The prospect of filing a petition for bankruptcy relief can seem daunting. You may be wondering whether your circumstances really call for getting in touch with a bankruptcy law attorney. Here are some of the signs that bankruptcy might be the right choice for you.
No Light at the End of the Tunnel
Especially with Chapter 7 filings, one of the main requirements is that the filer has no realistic hope of paying down their debts any time in the coming years. Chapter 7 is a process known as liquidations where many of a petitioner's assets are sold off, proceeds are given to creditors, and the outstanding balance is canceled. It's a process that's normally used only when a person has no hope of ever getting back on their feet as long as they have to keep servicing debts that will put them further and further behind. If you're making payments on your debts and not getting ahead financially, it may be time to consider this sort of bankruptcy petition.
You Need Breathing Room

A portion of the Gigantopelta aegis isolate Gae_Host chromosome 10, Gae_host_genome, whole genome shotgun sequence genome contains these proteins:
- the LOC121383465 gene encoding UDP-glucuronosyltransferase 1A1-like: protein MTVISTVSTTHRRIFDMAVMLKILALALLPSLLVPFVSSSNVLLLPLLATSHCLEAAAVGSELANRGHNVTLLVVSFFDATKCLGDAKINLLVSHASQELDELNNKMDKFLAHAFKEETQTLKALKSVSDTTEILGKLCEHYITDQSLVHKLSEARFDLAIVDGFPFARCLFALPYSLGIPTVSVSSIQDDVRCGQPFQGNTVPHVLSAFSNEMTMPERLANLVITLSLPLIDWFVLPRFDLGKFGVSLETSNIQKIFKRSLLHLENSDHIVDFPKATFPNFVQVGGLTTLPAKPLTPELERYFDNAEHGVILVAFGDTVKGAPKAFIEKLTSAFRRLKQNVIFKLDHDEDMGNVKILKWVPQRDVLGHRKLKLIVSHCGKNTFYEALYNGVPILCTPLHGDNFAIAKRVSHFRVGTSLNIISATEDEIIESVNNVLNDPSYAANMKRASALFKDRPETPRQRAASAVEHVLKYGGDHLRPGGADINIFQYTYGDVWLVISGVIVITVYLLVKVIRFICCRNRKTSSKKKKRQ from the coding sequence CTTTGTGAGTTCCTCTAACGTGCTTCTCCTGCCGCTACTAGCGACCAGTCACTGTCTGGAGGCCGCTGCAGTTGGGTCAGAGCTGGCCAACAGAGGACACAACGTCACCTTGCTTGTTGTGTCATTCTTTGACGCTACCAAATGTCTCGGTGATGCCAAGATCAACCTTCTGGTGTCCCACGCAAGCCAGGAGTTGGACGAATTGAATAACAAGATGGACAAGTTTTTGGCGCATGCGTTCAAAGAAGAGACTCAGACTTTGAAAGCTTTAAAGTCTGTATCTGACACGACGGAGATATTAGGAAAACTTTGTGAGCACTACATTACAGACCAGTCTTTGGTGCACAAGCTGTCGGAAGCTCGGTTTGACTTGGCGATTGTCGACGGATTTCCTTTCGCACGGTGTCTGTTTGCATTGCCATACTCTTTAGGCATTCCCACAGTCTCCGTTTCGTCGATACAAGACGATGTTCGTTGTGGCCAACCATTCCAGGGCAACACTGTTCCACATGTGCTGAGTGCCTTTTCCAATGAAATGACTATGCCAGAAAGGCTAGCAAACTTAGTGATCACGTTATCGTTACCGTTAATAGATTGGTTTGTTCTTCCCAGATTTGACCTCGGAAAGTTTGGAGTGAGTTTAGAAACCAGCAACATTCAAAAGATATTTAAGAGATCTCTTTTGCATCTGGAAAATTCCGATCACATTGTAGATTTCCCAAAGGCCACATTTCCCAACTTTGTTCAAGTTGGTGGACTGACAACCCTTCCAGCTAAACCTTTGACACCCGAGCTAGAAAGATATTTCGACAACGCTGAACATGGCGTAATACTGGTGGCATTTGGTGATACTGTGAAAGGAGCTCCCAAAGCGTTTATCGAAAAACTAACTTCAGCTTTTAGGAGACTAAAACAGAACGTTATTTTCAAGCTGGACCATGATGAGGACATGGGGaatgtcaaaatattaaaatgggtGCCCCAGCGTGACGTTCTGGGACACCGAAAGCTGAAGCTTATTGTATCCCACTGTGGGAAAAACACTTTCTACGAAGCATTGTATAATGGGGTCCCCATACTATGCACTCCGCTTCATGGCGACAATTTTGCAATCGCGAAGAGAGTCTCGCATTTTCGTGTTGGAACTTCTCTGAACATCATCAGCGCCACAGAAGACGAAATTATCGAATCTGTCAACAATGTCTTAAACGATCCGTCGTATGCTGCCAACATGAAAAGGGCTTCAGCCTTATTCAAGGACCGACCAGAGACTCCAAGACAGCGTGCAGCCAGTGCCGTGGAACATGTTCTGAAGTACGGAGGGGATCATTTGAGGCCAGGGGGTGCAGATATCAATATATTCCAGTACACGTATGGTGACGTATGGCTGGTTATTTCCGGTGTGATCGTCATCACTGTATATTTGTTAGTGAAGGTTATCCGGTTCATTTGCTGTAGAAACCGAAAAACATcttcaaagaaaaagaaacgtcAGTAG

Restructuring your debts is another option. The Chapter 13 process is designed to help individuals continue paying their debts while giving them some breathing room. Repayment plans are typically set up for between three and five years. Creditors are often asked to take a reduced amount, such as 85% of what they're owed, in exchange for the debts being paid down. Once the repayment plan has been completed, the outstanding debts are then discharged by the court.
Note that Chapter 7 may be an option if a restructuring effort fails. This is an option in cases where, for example, a person's financial situation worsens for reasons that weren't anticipated at the time of the initial Chapter 13 filing.
If you run a business, the equivalent of Chapter 13 for companies is Chapter 11. A company must be properly incorporated, however. If a business has been run as a sole property, for example, the owner may have to file personal bankruptcy. Also, some farms are subject to Chapter 12, a different filing system that accounts for the year-to-year financial variations that occur in agriculture.
A person still in a position to pay down their debts is generally not eligible to file for bankruptcy. Similarly, there are limits of anywhere from two to eight years between bankruptcies. These limits vary depending on the types of petitions involved.